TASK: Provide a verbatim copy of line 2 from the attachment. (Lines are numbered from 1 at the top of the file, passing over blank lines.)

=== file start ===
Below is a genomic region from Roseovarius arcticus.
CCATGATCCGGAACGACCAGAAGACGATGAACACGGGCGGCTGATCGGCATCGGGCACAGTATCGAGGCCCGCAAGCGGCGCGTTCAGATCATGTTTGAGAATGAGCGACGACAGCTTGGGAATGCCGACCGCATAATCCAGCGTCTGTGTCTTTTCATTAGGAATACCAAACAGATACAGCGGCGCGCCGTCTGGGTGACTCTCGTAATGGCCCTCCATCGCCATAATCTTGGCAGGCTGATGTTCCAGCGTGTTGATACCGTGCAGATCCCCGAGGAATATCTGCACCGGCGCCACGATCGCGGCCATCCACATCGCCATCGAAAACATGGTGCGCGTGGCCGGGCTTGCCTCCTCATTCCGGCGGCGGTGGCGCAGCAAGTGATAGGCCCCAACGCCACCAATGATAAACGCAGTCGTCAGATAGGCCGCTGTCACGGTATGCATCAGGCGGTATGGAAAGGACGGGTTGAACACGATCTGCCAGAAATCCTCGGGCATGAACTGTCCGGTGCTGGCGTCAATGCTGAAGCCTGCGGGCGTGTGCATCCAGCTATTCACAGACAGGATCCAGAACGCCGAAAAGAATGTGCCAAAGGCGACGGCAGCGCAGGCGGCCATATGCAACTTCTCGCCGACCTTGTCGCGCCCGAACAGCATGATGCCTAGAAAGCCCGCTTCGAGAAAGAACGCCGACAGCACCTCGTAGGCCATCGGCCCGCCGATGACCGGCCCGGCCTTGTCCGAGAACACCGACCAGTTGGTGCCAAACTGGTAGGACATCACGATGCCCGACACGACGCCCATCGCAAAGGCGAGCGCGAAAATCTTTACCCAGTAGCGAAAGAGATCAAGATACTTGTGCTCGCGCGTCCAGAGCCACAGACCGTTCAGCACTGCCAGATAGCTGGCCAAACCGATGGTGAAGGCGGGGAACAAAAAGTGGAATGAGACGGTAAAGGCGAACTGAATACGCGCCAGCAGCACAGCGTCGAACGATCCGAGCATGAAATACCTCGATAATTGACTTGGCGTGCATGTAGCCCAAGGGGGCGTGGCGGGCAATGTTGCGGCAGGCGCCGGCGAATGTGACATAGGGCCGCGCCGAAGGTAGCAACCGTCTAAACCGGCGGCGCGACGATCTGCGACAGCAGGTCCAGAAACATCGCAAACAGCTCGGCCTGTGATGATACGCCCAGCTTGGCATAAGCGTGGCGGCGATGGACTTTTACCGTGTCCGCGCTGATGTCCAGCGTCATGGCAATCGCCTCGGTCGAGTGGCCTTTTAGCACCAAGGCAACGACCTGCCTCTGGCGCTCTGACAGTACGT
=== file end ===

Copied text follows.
CCATGATCCGGAACGACCAGAAGACGATGAACACGGGCGGCTGATCGGCATCGGGCACAGTATCGAGGCCCGCAAGCGGCGCGTTCAGATCATGTTTGAGAATGAGCGACGACAGCTTGGGAATGCCGACCGCATAATCCAGCGTCTGTGTCTTTTCATTAGGAATACCAAACAGATACAGCGGCGCGCCGTCTGGGTGACTCTCGTAATGGCCCTCCATCGCCATAATCTTGGCAGGCTGATGTTCCAGCGTGTTGATACCGTGCAGATCCCCGAGGAATATCTGCACCGGCGCCACGATCGCGGCCATCCACATCGCCATCGAAAACATGGTGCGCGTGGCCGGGCTTGCCTCCTCATTCCGGCGGCGGTGGCGCAGCAAGTGATAGGCCCCAACGCCACCAATGATAAACGCAGTCGTCAGATAGGCCGCTGTCACGGTATGCATCAGGCGGTATGGAAAGGACGGGTTGAACACGATCTGCCAGAAATCCTCGGGCATGAACTGTCCGGTGCTGGCGTCAATGCTGAAGCCTGCGGGCGTGTGCATCCAGCTATTCACAGACAGGATCCAGAACGCCGAAAAGAATGTGCCAAAGGCGACGGCAGCGCAGGCGGCCATATGCAACTTCTCGCCGACCTTGTCGCGCCCGAACAGCATGATGCCTAGAAAGCCCGCTTCGAGAAAGAACGCCGACAGCACCTCGTAGGCCATCGGCCCGCCGATGACCGGCCCGGCCTTGTCCGAGAACACCGACCAGTTGGTGCCAAACTGGTAGGACATCACGATGCCCGACACGACGCCCATCGCAAAGGCGAGCGCGAAAATCTTTACCCAGTAGCGAAAGAGATCAAGATACTTGTGCTCGCGCGTCCAGAGCCACAGACCGTTCAGCACTGCCAGATAGCTGGCCAAACCGATGGTGAAGGCGGGGAACAAAAAGTGGAATGAGACGGTAAAGGCGAACTGAATACGCGCCAGCAGCACAGCGTCGAACGATCCGAGCATGAAATACCTCGATAATTGACTTGGCGTGCATGTAGCCCAAGGGGGCGTGGCGGGCAATGTTGCGGCAGGCGCCGGCGAATGTGACATAGGGCCGCGCCGAAGGTAGCAACCGTCTAAACCGGCGGCGCGACGATCTGCGACAGCAGGTCCAGAAACATCGCAAACAGCTCGGCCTGTGATGATACGCCCAGCTTGGCATAAGCGTGGCGGCGATGGACTTTTACCGTGTCCGCGCTGATGTCCAGCGTCATGGCAATCGCCTCGGTCGAGTGGCCTTTTAGCACCAAGGCAACGACCTGCCTCTGGCGCTCTGACAGTACGT